Hellooooooo, O2 man

The view from Row E, at the O2 Arena, or, as Jerry Seinfeld erroneously called it, “the O2 Center”, Friday night. Thanks to Richard Herring (who broke the no-photography rule and took this picture), the nice people who distribute his videos, and his girlfriend, who had a prior engagement, I found myself with this clear view of a stool and a mic stand at 8pm. I was excited. If I had paid £100, as many of the 14,000 people in the big barn had, it’s possible I would have been even more excited. (I’m not sure I’d pay £100 to see anybody, whether stand-up or band. Isn’t there a recession on?)

Seinfeld hadn’t played in London since 1998. There’s a chance he won’t be back any time soon. So it was a golden opportunity to catch him. It’s been over ten years since Seinfeld ended and we were all deprived of his big teeth, Brooklyn drawl and constant failure to actually act, although the box sets do provide eternal comfort in a Godless universe. (I actually love all nine seasons. All of them. Pick any episode you like, from any season, and I will like it. I used to hate the slap bass when it started, but I got over that. The rewards are too great to get hung up on an annoying musical sting.)

Anyway, this wasn’t about Seinfeld, it was about Seinfeld. Would he cut it as a stand-up, on his own, standing up? Yes is the non-surprise answer. He’s 57, he’s been standing up and observing life since 1976, keen to get back into the comedy clubs once the sitcom ended in 1998 and clearly more at home behind the mic than in front of cameras. Richard and I were very lucky to be in Row E – this is, I think, the closest to the stage I’ve ever been in an arena or stadium, not including the times I’ve been in the moshpit, or side-of-stage, as a journalist. As I noted when we sat down, if Row E had been the back row, it was like seeing Seinfeld in a small club. There just happened to be thousands of other people behind us. Way behind us. I’ve only ever seen Al Murray at the O2, and he filled it by being larger than life – and having giant beer pumps behind him. Seinfeld moved from left to right, but what you got for your £100 was a man standing in front of some curtains, talking, for around an hour and 40 minutes, non-stop. (Jerry was supported, fairly pointlessly, by his old friend and current Vegas resident George Wallace, whose catchphrase “People say some stupid stuff/shit” was repeated so often it was clearly a device to stall while he recalled the next joke.)

I’m not going to repeat any of Seinfeld’s gags, suffice to say, this was all observational stuff, as we’ve come to expect from the stand-up that used to bookend his sitcom. Much of it is sharp as a tack, some of it is unoriginal in subject but marginally more original in execution, and all of it is delivered in such an assured and economical manner, you can’t fail to have a good time. I laughed a lot. Many people around us didn’t laugh at all, especially – if I may generalise – the women, but smiled instead. On one or two golden occasions, a spontaneous arena-ful of appreciative applause broke out. Nobody whooped. I was glad about that. It’s great to see a stand-up on top of his game, albeit reciting very old material in places, and you’ve got to hand it to a man almost in his sixties for doing so much material about technology without simply denigrating it from an old man’s Luddite perspective – he’s a modern man; he does not necessarily mock the BlackBerry, he mocks the type of person that uses one. He does not pretend to not know how email works, he merely bemoans the fact that it is not delivered once a day like mail used to be, but all day long. Even the material on marriage and fatherhood seems fresh, because, as he makes clear, he’s a late adopter to these two institutions, having married at 45.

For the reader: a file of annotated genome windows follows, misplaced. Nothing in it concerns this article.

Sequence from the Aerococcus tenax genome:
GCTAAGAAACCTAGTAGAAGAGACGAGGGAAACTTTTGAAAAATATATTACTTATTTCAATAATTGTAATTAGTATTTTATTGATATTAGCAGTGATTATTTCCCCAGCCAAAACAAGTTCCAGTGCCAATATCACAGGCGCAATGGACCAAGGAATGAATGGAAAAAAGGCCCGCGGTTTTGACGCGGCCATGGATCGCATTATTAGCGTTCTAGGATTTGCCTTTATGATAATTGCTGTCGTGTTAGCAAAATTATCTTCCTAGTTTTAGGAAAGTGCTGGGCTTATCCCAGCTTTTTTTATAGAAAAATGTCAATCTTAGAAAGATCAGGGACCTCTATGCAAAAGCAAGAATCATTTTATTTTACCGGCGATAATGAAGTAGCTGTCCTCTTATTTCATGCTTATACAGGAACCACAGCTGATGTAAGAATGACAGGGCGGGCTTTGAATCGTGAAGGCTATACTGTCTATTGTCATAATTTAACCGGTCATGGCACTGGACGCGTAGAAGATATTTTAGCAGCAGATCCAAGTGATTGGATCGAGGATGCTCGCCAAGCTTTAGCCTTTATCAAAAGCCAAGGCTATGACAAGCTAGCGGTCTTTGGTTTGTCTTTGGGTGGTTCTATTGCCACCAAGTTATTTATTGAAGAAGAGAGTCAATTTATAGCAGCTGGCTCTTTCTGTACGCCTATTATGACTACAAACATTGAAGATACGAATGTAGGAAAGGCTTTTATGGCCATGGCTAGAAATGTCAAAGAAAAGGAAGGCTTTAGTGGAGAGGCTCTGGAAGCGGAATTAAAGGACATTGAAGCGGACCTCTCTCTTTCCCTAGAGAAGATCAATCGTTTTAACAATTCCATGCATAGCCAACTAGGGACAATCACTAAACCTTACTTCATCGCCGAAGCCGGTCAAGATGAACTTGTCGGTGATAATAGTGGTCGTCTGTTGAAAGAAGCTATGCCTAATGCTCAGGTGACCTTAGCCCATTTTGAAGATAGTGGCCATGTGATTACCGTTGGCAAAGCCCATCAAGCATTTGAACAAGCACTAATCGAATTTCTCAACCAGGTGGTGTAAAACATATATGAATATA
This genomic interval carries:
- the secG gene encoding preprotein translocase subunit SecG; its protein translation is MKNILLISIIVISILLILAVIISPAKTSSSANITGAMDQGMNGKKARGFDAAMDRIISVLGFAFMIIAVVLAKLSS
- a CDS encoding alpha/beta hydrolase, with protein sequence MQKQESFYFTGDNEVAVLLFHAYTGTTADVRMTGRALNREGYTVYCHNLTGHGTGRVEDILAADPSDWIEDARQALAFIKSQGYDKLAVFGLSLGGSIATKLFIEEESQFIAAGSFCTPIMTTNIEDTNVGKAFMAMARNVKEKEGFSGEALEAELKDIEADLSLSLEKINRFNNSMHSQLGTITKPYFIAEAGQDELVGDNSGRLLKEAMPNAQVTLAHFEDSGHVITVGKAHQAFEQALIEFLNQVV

Thanks to the above laminated guest pass – something neither of us expected when we picked up our comp tickets – Richard and I had access to the inner sanctum backstage. (It’s called the Sky Bar, as it’s sponsored by Sky.) When Al played, the outer sanctum was the inner sanctum – it’s where Al was – but this time, an inner sanctum was created so that Jerry didn’t have to mix too heavily with the assembled freeloaders, just the higher echelon of freeloaders. I don’t know why this included us, and once we’d dared to enter the inner sanctum, it was pretty much empty. We were happy to have bumped into Simon Amstell and Richard Bacon outside while we tried to actually find the lift that took you to the Sky Bar, but that – or so it seemed – was the full compliment of celebs. Then Clive Anderson turned up, which was nice. We were happy enough with the turnout at this point, and the beer was free (if still served in plastic bottles, even in the inner sanctum). Then, as if by magic, all the real comedy celebs appeared – it seems that they had been watching the show from some exclusive box or something, not from the scummy rows of seats where Rich and I had been. But they were welcome to it. I loved it in Row E.